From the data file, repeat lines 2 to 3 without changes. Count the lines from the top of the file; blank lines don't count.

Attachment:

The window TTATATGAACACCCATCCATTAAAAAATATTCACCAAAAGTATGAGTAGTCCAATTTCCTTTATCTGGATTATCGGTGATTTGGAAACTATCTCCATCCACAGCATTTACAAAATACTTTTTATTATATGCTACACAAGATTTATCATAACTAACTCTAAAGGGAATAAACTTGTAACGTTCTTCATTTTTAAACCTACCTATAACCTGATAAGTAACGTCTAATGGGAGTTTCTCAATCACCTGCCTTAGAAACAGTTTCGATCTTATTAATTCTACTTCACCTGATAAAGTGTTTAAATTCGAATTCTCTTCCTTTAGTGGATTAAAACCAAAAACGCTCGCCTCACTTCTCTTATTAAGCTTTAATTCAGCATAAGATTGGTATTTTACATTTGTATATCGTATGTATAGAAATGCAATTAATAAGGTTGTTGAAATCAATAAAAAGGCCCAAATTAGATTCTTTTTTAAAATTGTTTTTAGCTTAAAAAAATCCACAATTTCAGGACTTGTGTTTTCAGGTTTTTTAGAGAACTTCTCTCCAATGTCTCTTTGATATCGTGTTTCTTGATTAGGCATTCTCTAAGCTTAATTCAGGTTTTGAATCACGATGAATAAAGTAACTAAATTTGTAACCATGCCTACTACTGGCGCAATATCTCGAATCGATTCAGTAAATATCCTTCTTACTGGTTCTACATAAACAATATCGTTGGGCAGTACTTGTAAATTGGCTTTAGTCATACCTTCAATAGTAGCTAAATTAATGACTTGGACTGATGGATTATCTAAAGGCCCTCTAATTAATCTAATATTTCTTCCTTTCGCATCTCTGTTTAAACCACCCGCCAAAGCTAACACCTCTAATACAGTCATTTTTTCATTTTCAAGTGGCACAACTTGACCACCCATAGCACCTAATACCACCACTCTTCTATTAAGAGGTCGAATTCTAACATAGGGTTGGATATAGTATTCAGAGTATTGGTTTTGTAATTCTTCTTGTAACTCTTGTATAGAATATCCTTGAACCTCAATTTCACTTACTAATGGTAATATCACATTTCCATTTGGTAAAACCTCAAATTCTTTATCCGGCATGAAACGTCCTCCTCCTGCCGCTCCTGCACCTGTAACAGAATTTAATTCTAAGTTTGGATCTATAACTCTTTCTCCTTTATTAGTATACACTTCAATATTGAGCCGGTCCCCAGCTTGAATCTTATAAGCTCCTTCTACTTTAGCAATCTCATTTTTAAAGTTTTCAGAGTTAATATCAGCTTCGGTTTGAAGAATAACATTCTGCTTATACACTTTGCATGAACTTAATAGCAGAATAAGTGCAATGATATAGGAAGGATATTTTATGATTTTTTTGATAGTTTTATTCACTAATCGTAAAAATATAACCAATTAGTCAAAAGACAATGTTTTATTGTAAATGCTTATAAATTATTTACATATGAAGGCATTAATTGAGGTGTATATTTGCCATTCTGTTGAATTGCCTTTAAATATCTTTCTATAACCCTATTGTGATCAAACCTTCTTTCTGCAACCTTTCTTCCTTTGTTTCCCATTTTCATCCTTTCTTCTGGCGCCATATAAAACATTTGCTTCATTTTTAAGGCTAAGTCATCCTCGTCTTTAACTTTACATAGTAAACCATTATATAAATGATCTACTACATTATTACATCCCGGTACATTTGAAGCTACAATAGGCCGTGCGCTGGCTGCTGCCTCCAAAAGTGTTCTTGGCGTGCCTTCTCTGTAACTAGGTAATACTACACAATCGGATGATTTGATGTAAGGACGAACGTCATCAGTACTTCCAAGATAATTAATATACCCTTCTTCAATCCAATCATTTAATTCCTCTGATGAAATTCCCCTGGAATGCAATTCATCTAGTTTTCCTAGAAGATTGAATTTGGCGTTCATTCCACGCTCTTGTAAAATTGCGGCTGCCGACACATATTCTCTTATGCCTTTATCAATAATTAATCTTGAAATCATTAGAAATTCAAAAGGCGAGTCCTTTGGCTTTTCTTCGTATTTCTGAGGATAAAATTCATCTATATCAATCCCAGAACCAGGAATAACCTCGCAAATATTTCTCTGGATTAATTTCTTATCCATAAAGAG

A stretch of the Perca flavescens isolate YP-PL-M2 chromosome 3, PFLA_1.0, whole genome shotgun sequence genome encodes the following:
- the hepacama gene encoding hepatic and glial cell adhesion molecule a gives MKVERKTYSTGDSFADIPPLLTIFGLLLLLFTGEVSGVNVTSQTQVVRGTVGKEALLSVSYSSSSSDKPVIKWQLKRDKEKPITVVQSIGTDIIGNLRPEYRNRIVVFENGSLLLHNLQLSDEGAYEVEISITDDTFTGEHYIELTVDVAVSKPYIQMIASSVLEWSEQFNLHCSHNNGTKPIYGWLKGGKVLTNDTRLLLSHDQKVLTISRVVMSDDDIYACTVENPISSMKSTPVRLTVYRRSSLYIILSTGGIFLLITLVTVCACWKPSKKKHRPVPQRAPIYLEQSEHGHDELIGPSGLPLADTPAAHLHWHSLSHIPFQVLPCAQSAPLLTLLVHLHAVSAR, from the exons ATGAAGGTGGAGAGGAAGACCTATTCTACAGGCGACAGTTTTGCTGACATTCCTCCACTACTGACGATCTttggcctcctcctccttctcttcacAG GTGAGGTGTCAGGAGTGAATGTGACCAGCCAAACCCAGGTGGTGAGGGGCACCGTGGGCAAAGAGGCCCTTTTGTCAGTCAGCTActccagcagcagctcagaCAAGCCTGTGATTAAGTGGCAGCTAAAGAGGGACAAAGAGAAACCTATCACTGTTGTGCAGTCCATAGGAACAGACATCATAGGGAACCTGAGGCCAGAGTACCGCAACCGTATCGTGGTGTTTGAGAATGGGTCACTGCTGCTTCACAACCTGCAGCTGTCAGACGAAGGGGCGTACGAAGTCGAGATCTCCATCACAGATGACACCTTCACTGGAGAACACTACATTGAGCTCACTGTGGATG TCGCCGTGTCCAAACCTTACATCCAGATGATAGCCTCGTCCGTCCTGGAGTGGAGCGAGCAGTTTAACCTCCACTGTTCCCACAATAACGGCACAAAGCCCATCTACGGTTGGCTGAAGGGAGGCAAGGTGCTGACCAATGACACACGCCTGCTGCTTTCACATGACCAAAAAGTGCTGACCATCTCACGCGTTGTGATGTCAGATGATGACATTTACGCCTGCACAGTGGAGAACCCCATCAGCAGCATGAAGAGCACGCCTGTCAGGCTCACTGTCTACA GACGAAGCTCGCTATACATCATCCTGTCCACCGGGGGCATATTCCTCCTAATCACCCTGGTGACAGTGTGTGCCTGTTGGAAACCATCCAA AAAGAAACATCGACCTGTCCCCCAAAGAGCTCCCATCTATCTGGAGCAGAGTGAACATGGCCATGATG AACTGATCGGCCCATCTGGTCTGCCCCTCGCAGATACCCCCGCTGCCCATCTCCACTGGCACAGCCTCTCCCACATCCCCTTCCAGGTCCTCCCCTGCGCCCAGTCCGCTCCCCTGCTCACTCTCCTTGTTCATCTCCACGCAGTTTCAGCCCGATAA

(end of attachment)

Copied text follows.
A stretch of the Perca flavescens isolate YP-PL-M2 chromosome 3, PFLA_1.0, whole genome shotgun sequence genome encodes the following:
- the hepacama gene encoding hepatic and glial cell adhesion molecule a gives MKVERKTYSTGDSFADIPPLLTIFGLLLLLFTGEVSGVNVTSQTQVVRGTVGKEALLSVSYSSSSSDKPVIKWQLKRDKEKPITVVQSIGTDIIGNLRPEYRNRIVVFENGSLLLHNLQLSDEGAYEVEISITDDTFTGEHYIELTVDVAVSKPYIQMIASSVLEWSEQFNLHCSHNNGTKPIYGWLKGGKVLTNDTRLLLSHDQKVLTISRVVMSDDDIYACTVENPISSMKSTPVRLTVYRRSSLYIILSTGGIFLLITLVTVCACWKPSKKKHRPVPQRAPIYLEQSEHGHDELIGPSGLPLADTPAAHLHWHSLSHIPFQVLPCAQSAPLLTLLVHLHAVSAR, from the exons ATGAAGGTGGAGAGGAAGACCTATTCTACAGGCGACAGTTTTGCTGACATTCCTCCACTACTGACGATCTttggcctcctcctccttctcttcacAG GTGAGGTGTCAGGAGTGAATGTGACCAGCCAAACCCAGGTGGTGAGGGGCACCGTGGGCAAAGAGGCCCTTTTGTCAGTCAGCTActccagcagcagctcagaCAAGCCTGTGATTAAGTGGCAGCTAAAGAGGGACAAAGAGAAACCTATCACTGTTGTGCAGTCCATAGGAACAGACATCATAGGGAACCTGAGGCCAGAGTACCGCAACCGTATCGTGGTGTTTGAGAATGGGTCACTGCTGCTTCACAACCTGCAGCTGTCAGACGAAGGGGCGTACGAAGTCGAGATCTCCATCACAGATGACACCTTCACTGGAGAACACTACATTGAGCTCACTGTGGATG TCGCCGTGTCCAAACCTTACATCCAGATGATAGCCTCGTCCGTCCTGGAGTGGAGCGAGCAGTTTAACCTCCACTGTTCCCACAATAACGGCACAAAGCCCATCTACGGTTGGCTGAAGGGAGGCAAGGTGCTGACCAATGACACACGCCTGCTGCTTTCACATGACCAAAAAGTGCTGACCATCTCACGCGTTGTGATGTCAGATGATGACATTTACGCCTGCACAGTGGAGAACCCCATCAGCAGCATGAAGAGCACGCCTGTCAGGCTCACTGTCTACA GACGAAGCTCGCTATACATCATCCTGTCCACCGGGGGCATATTCCTCCTAATCACCCTGGTGACAGTGTGTGCCTGTTGGAAACCATCCAA AAAGAAACATCGACCTGTCCCCCAAAGAGCTCCCATCTATCTGGAGCAGAGTGAACATGGCCATGATG AACTGATCGGCCCATCTGGTCTGCCCCTCGCAGATACCCCCGCTGCCCATCTCCACTGGCACAGCCTCTCCCACATCCCCTTCCAGGTCCTCCCCTGCGCCCAGTCCGCTCCCCTGCTCACTCTCCTTGTTCATCTCCACGCAGTTTCAGCCCGATAA